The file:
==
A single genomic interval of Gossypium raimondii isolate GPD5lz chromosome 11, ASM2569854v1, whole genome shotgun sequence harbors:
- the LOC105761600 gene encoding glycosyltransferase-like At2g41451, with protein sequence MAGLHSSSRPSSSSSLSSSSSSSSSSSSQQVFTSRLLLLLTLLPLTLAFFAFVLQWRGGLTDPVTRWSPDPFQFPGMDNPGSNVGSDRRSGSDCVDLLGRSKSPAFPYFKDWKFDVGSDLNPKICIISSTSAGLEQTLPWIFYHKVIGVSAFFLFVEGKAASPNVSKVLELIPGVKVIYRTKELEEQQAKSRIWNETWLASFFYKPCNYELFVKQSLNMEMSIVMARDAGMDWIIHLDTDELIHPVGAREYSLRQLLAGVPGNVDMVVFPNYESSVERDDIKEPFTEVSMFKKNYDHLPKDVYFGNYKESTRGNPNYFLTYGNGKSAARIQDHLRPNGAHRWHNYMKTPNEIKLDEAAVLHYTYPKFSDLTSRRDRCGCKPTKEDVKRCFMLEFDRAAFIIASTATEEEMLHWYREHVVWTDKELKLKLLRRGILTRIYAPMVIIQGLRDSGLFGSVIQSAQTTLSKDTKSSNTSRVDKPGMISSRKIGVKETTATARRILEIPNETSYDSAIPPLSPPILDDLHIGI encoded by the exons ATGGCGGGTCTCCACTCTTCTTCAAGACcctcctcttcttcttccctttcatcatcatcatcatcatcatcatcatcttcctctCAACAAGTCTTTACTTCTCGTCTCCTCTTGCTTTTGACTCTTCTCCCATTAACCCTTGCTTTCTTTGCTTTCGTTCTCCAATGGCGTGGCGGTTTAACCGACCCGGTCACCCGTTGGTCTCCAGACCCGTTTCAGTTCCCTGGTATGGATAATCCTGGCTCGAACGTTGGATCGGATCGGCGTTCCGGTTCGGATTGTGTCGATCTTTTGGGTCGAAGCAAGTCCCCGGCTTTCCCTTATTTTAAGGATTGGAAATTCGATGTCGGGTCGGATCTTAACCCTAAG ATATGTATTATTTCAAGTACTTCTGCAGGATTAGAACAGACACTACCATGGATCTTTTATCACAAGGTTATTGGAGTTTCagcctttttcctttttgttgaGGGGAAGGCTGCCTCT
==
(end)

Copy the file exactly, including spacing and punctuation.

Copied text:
A single genomic interval of Gossypium raimondii isolate GPD5lz chromosome 11, ASM2569854v1, whole genome shotgun sequence harbors:
- the LOC105761600 gene encoding glycosyltransferase-like At2g41451, with protein sequence MAGLHSSSRPSSSSSLSSSSSSSSSSSSQQVFTSRLLLLLTLLPLTLAFFAFVLQWRGGLTDPVTRWSPDPFQFPGMDNPGSNVGSDRRSGSDCVDLLGRSKSPAFPYFKDWKFDVGSDLNPKICIISSTSAGLEQTLPWIFYHKVIGVSAFFLFVEGKAASPNVSKVLELIPGVKVIYRTKELEEQQAKSRIWNETWLASFFYKPCNYELFVKQSLNMEMSIVMARDAGMDWIIHLDTDELIHPVGAREYSLRQLLAGVPGNVDMVVFPNYESSVERDDIKEPFTEVSMFKKNYDHLPKDVYFGNYKESTRGNPNYFLTYGNGKSAARIQDHLRPNGAHRWHNYMKTPNEIKLDEAAVLHYTYPKFSDLTSRRDRCGCKPTKEDVKRCFMLEFDRAAFIIASTATEEEMLHWYREHVVWTDKELKLKLLRRGILTRIYAPMVIIQGLRDSGLFGSVIQSAQTTLSKDTKSSNTSRVDKPGMISSRKIGVKETTATARRILEIPNETSYDSAIPPLSPPILDDLHIGI encoded by the exons ATGGCGGGTCTCCACTCTTCTTCAAGACcctcctcttcttcttccctttcatcatcatcatcatcatcatcatcatcttcctctCAACAAGTCTTTACTTCTCGTCTCCTCTTGCTTTTGACTCTTCTCCCATTAACCCTTGCTTTCTTTGCTTTCGTTCTCCAATGGCGTGGCGGTTTAACCGACCCGGTCACCCGTTGGTCTCCAGACCCGTTTCAGTTCCCTGGTATGGATAATCCTGGCTCGAACGTTGGATCGGATCGGCGTTCCGGTTCGGATTGTGTCGATCTTTTGGGTCGAAGCAAGTCCCCGGCTTTCCCTTATTTTAAGGATTGGAAATTCGATGTCGGGTCGGATCTTAACCCTAAG ATATGTATTATTTCAAGTACTTCTGCAGGATTAGAACAGACACTACCATGGATCTTTTATCACAAGGTTATTGGAGTTTCagcctttttcctttttgttgaGGGGAAGGCTGCCTCT